You might think something as simple as giving away condoms would not create a controversy. Then again, Congress convened a panel last year to discuss the birth control provision of President Obama's Affordable Care Act that included no women, but it did have members of the clergy. In this instance, it isn't about trying to stop the distribution of birth control, it's about increasing it.
The whole controversy began when Jason Gallegos, Director of Pride Houston, sent an e-mail to the city asking for clarification on changes to city policy regarding distribution of items from floats in parades. The city responded with an almost testy letter from Stephen Williams, Director of the Health and Human Services Department for the city. That, in turn, sparked a terse response to Gallegos from Randall Ellis at Legacy Community Health Services, an organization that provides health services including contraceptives throughout the city.
This ultimately led to a story on About Magazine and a response from Pride Houston clarifying its policy.
In 2008, I walked in the Pride Parade with members of Planned Parenthood. They passed out contraceptives to adults and candy to kids. At the time, I remember, the general rule was to hand them to people rather than throwing them. Not that a wrapped condom could do much damage, but this ensures that they end up in the hands of people who actually want them and will use them. But the rules are a little stricter than that, apparently.
Pride Houston said as much in its statement:
As a point of clarity, to not allow throwing of contraceptives such as condoms or dental dams, has been a long standing guideline for the parade for over a decade; a guideline that has until now, not been a point of controversy.
We limit items distributed by Parade Contingents to items that are safe to throw from moving contingents and are of tangible or educational value to ensure they do not end up on the ground as refuse.
Pride Houston requires the distribution of contraceptives be tied to proper educational methods. Any organization wanting to distribute contraceptives during the parade or festival must include the contraceptive as part of a safer sex kit that includes educational messaging and or information about safer sex practices.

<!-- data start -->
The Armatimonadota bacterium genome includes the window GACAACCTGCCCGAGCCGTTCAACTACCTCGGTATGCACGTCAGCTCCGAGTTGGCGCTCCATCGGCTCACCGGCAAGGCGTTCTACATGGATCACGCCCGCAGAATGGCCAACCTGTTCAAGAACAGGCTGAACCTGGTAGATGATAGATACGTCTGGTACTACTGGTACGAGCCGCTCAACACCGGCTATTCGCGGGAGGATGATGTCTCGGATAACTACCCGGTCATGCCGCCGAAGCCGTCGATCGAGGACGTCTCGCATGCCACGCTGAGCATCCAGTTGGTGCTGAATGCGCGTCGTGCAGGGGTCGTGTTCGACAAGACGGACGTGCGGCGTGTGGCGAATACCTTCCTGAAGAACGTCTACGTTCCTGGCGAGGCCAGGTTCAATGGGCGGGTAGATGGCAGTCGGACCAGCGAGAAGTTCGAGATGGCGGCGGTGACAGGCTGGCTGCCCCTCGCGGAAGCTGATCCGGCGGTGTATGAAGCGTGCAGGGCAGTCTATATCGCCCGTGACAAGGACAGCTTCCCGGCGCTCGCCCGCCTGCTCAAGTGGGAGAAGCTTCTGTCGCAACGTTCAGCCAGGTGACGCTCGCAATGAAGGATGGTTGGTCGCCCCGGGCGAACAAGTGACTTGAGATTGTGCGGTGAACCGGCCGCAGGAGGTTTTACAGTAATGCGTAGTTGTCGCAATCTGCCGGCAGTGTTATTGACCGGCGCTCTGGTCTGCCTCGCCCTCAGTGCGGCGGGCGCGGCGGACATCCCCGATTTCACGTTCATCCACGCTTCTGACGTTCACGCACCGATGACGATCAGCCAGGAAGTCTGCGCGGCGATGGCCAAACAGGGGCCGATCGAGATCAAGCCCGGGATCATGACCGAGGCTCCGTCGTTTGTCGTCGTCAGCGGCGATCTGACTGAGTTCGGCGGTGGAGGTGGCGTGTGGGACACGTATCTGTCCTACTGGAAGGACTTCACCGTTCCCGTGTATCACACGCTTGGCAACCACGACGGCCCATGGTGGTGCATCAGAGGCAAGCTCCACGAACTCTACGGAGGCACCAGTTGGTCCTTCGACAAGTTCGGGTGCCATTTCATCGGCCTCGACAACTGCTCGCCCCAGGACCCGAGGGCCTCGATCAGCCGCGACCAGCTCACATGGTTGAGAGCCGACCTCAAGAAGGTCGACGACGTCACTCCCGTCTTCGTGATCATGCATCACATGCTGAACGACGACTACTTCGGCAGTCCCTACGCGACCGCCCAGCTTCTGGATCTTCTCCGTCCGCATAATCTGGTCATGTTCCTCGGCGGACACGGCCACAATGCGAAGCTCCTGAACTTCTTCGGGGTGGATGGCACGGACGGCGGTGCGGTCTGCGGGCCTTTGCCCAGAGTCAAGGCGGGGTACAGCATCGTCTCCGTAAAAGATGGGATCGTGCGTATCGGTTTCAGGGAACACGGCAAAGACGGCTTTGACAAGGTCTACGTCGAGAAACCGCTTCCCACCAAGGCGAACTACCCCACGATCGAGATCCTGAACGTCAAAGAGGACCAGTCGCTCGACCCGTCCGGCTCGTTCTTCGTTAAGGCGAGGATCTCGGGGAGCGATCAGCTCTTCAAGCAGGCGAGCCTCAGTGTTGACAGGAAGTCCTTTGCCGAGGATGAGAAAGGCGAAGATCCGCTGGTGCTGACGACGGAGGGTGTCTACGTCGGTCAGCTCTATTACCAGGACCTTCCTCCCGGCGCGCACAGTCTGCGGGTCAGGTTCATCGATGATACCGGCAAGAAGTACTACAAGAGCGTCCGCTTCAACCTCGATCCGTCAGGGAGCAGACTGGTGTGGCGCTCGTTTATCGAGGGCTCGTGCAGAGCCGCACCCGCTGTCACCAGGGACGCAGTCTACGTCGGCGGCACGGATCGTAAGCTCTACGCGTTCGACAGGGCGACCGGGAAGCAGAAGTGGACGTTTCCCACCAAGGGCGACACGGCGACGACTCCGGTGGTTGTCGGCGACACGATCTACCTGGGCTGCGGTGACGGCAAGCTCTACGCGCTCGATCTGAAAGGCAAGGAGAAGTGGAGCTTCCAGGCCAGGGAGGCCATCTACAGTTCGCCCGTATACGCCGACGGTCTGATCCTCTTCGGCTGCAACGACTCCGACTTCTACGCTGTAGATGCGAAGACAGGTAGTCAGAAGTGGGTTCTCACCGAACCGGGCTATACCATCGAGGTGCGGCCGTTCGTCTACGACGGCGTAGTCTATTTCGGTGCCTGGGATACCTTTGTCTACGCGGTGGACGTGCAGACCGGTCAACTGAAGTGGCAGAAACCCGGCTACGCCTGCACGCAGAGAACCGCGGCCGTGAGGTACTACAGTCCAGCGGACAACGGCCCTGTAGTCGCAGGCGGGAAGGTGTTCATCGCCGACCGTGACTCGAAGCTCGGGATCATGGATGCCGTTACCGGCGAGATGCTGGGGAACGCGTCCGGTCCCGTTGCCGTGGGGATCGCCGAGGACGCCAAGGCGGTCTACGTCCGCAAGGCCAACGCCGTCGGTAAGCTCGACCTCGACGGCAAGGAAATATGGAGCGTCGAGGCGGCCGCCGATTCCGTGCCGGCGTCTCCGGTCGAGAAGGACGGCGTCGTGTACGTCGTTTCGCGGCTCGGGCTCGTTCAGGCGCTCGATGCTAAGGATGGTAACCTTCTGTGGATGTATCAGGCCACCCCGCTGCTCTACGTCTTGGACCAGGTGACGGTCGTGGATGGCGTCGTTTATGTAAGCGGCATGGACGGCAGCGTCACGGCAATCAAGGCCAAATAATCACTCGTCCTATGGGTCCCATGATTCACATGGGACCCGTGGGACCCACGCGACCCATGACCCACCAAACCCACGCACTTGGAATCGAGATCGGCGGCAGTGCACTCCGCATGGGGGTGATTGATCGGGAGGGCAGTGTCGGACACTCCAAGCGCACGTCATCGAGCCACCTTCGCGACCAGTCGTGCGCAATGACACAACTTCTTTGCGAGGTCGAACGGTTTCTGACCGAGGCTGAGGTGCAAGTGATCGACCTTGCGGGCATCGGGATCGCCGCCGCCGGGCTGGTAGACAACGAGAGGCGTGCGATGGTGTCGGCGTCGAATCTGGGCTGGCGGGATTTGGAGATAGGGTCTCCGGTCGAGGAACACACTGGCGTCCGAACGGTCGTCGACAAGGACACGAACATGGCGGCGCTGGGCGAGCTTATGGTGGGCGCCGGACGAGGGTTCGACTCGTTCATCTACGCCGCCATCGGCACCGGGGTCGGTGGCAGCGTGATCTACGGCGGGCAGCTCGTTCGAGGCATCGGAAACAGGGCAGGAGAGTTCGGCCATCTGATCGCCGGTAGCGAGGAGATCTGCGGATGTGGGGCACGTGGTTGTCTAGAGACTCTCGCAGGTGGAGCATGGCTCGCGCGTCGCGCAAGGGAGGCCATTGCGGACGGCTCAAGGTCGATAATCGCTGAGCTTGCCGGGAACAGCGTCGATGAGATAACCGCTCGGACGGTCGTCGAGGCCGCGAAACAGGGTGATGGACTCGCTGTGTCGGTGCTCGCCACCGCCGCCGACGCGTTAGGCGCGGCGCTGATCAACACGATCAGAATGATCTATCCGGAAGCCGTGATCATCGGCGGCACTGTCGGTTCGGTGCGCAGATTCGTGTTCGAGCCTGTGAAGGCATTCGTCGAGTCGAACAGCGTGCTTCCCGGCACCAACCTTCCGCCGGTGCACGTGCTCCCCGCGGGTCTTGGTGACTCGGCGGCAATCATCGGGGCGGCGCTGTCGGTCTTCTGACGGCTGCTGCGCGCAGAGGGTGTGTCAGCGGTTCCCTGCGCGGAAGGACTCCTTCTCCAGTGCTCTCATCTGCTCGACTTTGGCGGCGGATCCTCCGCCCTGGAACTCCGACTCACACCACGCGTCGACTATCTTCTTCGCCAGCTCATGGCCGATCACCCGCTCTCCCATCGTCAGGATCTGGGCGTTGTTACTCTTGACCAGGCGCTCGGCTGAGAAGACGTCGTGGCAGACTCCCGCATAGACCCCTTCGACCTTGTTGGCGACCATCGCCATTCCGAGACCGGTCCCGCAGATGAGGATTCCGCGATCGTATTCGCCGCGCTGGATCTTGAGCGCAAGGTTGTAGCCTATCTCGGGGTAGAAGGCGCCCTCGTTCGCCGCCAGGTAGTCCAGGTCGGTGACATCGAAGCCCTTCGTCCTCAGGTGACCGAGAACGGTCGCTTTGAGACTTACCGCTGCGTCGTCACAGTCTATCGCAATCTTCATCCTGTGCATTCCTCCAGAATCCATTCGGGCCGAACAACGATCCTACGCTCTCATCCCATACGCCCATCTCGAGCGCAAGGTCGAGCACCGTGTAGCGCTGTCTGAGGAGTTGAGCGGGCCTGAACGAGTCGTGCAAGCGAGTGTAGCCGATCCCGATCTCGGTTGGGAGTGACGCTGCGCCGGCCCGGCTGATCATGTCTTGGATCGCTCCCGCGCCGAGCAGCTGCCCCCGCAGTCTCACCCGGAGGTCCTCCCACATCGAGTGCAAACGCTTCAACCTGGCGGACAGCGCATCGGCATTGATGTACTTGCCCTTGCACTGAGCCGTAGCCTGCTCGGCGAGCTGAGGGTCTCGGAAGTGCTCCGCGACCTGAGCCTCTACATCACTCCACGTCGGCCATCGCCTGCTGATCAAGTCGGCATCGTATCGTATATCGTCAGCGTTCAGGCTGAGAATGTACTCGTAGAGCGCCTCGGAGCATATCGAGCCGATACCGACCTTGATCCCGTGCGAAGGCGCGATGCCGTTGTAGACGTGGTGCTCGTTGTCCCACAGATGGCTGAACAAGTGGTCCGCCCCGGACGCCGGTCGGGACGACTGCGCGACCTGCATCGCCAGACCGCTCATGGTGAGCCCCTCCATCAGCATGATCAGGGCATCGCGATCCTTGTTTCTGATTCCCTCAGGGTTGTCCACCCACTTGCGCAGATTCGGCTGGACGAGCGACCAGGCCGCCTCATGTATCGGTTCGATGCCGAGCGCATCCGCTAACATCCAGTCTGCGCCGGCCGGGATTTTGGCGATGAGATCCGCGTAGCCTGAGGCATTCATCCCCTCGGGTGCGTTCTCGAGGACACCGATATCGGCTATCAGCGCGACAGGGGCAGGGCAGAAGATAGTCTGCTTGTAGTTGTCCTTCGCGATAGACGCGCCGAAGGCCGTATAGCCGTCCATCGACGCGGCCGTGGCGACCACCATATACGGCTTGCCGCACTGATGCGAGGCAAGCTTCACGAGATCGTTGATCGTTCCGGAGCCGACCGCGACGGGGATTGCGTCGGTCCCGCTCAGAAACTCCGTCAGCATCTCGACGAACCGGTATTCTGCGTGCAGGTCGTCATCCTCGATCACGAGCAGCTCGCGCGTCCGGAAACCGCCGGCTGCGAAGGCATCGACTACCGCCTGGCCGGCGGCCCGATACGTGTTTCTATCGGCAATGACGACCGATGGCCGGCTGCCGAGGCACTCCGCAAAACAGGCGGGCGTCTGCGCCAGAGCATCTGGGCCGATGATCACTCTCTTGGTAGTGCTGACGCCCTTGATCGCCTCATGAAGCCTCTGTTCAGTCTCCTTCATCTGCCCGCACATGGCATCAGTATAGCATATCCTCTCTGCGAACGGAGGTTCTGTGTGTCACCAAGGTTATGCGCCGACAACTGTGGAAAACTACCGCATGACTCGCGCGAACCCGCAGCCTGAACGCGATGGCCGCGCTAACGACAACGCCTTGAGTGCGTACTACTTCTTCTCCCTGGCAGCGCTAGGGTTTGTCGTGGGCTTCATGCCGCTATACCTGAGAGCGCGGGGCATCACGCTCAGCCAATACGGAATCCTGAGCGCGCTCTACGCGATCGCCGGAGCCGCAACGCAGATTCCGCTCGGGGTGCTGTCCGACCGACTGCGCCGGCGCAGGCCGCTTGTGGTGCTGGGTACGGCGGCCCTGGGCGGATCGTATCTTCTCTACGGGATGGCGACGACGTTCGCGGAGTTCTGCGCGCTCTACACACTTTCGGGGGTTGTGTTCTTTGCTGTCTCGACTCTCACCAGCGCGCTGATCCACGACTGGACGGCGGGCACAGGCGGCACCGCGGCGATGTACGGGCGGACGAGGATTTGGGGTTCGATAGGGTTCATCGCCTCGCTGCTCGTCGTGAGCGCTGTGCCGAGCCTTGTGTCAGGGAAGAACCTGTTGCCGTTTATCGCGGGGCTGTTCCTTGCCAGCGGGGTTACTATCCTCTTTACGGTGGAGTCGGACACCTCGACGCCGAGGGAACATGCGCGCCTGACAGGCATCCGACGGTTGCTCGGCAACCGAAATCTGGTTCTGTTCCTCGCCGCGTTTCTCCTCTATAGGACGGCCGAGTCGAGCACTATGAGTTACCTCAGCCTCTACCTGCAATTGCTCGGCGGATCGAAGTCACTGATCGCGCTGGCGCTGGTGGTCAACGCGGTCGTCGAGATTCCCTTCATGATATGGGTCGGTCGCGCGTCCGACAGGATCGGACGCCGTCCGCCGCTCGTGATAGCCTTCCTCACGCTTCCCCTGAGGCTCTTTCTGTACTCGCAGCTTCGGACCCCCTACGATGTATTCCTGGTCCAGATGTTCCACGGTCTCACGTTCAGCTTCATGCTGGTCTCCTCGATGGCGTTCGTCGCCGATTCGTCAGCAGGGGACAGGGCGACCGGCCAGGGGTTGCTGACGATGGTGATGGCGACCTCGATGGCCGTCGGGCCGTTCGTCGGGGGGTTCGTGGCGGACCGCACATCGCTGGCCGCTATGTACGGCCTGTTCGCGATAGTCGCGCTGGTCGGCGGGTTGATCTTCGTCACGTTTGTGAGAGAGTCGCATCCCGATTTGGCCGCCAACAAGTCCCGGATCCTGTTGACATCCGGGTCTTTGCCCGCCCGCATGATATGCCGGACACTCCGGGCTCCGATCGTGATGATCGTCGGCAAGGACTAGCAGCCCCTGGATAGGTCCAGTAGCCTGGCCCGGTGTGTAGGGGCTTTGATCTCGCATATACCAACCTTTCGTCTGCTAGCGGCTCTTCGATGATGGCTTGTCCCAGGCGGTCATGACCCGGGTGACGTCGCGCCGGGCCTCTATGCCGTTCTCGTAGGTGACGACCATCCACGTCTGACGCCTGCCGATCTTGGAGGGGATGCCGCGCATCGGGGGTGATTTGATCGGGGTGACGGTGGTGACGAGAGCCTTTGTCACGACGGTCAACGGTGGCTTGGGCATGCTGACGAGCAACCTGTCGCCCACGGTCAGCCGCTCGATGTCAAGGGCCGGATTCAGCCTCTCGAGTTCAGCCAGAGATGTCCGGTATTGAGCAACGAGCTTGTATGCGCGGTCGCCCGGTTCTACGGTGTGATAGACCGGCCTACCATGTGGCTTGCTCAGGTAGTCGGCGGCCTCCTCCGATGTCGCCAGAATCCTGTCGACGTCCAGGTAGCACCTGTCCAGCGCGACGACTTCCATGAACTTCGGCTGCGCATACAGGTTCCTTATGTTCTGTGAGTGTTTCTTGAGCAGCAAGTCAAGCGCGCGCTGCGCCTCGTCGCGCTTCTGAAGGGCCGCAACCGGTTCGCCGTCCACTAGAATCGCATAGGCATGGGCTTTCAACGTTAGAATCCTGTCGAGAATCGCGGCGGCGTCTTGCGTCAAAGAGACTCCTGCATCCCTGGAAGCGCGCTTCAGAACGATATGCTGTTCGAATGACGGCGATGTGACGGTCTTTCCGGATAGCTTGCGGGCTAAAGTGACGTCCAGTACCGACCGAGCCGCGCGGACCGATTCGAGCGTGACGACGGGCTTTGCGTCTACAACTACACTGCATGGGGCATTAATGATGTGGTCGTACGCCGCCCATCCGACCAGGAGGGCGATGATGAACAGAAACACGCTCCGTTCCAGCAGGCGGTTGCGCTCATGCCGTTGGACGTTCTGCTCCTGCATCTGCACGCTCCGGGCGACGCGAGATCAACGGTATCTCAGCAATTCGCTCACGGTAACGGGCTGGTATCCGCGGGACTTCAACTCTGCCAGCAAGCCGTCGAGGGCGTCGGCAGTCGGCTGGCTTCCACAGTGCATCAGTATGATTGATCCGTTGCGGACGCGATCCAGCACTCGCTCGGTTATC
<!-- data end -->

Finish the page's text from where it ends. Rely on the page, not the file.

But the e-mail Pride sent to the city saying, "Recent changes in city ordinances have constituted a change in the 2013 Celebration Rules" includes not allowing throwing or distribution of contraceptives from the parade route. In the rule, that includes floats, vehicles or walkers. That sounds like conflicting rules and it also appears that, at least through the e-mail, Pride was trying to pin the reason for the changes on the city.
Williams was having none of that.
It is incorrect to suggest that a change in the city ordinance prohibits the distribution of condoms throughout the parade route. The ordinance does not address the distribution of merchandise from floats or along the parade route. The most recent changes to the parade ordinance, December 2011, mostly addressed fees and parade locations and distances.
If it is your intent to limit the distribution of safer sex paraphernalia at the festival and parade, please ascribe the requirement to Pride Houston, Inc. and not the City of Houston.
Ouch. No ascribing should be done here, fella. But he goes even further.
The Houston Department of Health and Human Services has participated in the Gay Pride Parade for over twenty years. The parade has always played an important role in our partnership with the gay community to reduce the impact of HIV and AIDS. If we are not allowed to pursue our primary mission of health education and disease prevention in the gay community, we may not find future participation feasible.
In other words, Pride better chickaty check itself before it wrecks itself. Ellis, too, was bothered by Pride's rule changes, but for him, at least, it was more personal.
As a gay man, I don't understand why Pride Houston would want to limit access to tools that can literally save a person's life.
In my mind, the distribution of condoms and safer sex kits is an act of pride. It sends a clear message that there is no shame in gay sex and that it can be openly discussed. Houstonians should be proud of their sexual orientation or gender identity.
To sum up, Pride Houston made some changes to its 2013 Parade guidelines and then sent those changes to health services organizations via e-mail. In that e-mail, it blamed the changes on a change in city policy, which didn't actually happen. In fact, a search of the city municipal code found no references to distribution of merchandise by parade participants. Certainly, parades do often set their own guidelines to protect parade-goers from getting injured, but this is not a city rule.
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Once the e-mail was sent, all hell broke loose.
The moral of this story is, in my mind, twofold:
1. Let people give out condoms at the Pride Parade. Both parade-goers and participants expect it and it falls in line with the promotion of safe sex within the gay community.
2. Don't blame it on the city if it didn't do anything wrong. Not only is our mayor openly gay, making the suggestion that one of her departments would try to thwart contraceptive distribution sound ridiculous, but as evidenced by the letter from Stephen Williams, the city will bitch-slap you if you try.